Crown Office 'disappointed' over Cable RBS letter
The Crown Office has said it was "disappointed" that UK Business Secretary Vince Cable wrote to the Advocate General over an ongoing inquiry into Royal Bank of Scotland.
Mr Cable asked for Scottish legal officials to make a decision on whether to prosecute former RBS directors.
An investigation began last year after a report by the banking regulator.
However, the Crown Office said the Advocate General had no role in the investigation or prosecution of crime.
In a letter to the UK government's top Scottish law officer - Advocate General for Scotland, Lord Wallace - Mr Cable said the matter had been referred to the Crown Office in Scotland in January last year.
The business secretary told his fellow Liberal Democrat that he was very keen for a decision to be reached as quickly as possible to maintain public confidence.
Mr Cable had asked for an update on the progress of the case but insisted he was "not seeking to influence the outcome" of the legal process.
What Vince Cable seems to have in mind is the possibility of using his department's power to ban individuals from being company directors - not only in senior financial jobs, but in any company.
And he feels constrained in taking action on that - either through criminal or civil action - while the Crown Office investigation drags on.
If he's going after that, it shouldn't only be the former bosses at RBS who should be on their guard against a renewed humiliation.
The regulator has yet to follow up on the Banking Standards Commission with its own report into HBOS.
But the head of Scotland's public prosecution service - Lord Advocate Frank Mulholland - hit back, questioning why Mr Cable had written to Lord Wallace rather than the Crown Office.
Mr Mulholland said: "It would be unfortunate if this were to be construed as attempted interference with independent investigation and prosecutorial decision-making by the law officers.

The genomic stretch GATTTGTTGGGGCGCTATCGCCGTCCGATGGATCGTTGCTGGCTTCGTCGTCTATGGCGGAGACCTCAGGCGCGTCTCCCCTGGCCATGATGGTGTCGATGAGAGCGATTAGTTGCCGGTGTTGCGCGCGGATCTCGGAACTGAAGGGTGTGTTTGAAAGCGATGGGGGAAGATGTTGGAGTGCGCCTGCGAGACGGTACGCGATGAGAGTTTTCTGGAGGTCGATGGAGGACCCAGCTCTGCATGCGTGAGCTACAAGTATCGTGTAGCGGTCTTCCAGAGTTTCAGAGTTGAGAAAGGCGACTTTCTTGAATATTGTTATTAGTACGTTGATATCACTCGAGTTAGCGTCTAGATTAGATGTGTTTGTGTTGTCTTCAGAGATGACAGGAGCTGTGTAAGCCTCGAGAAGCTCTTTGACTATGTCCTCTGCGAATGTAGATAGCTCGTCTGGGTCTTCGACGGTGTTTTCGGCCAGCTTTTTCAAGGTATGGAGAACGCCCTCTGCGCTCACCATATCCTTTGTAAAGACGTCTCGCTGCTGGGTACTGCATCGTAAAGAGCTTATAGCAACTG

"Crown Office officials have kept BIS (Department of Business, Information and Skills) officials appropriately advised of progress throughout the investigation, and confirmed on several occasions that in Scotland it is the Lord Advocate who is the sole prosecuting authority and that he acts independently in the public interest."
The lord advocate added that investigations of allegations of criminality should investigated by the Crown Office and Procurator Fiscal Service and "not communicated through the media".RBS insolvency
RBS, which has its headquarters in Edinburgh, needed a £45.5bn taxpayer-funded bailout in October 2008.
In December 2011, a report by banking regulator the Financial Services Authority (FSA) said RBS, which owns Nat West and Ulster Bank, was brought to its knees by "multiple poor decisions" and a £50bn "gamble" on buying Dutch bank ABN Amro.
The report shone a light on the poor relations between the FSA and RBS and said chief executive Fred Goodwin's "assertive and robust" management style was flagged as a potential risk as early as 2003, four years before the disastrous ABN Amro deal.
In January 2012, a month after the FSA report, Mr Goodwin was stripped of the knighthood he was awarded for services to banking.
Months later, the Crown Office confirmed an investigation had been under way for some time because of "the degree of public concern about recently reported issues in the banking sector".
Earlier this month more than 12,000 private shareholders and 100 institutional investors raised a class action against the bank.
It relates to a £12bn rights issue by RBS in 2008 to shore up its balance sheet after its disastrous acquisition of ABN Amro.
Mr Goodwin is among those named in the action, along with ex-chairman Sir Tom McKillop and senior figures Johnny Cameron and Guy Whittaker.
In his letter to Lord Wallace, Mr Cable had said: "There is, as you will know, considerable public concern about the actions of the directors of RBS prior to its insolvency.
"Following the release of the FSA's report into the failure of RBS I sought legal advice on what if any enforcement action was appropriate and was advised that the Crown Office and Procurator Fiscal Service (COPFS) should consider a possible prosecution.
"Given that this matter was referred to them in January 2012, I am very keen for a decision to be reached as quickly as possible in order to maintain public confidence in the efficiency of the decision-making process."
Mr Cable added that "public and media interest in the banking sector and RBS have not dissipated".
However, Lord Mulholland said the investigation was "complex and ongoing" and the volume of material being considered was "vast".
He added: "If the Secretary of State contacts me directly I would be happy to brief him on progress to date and timescales."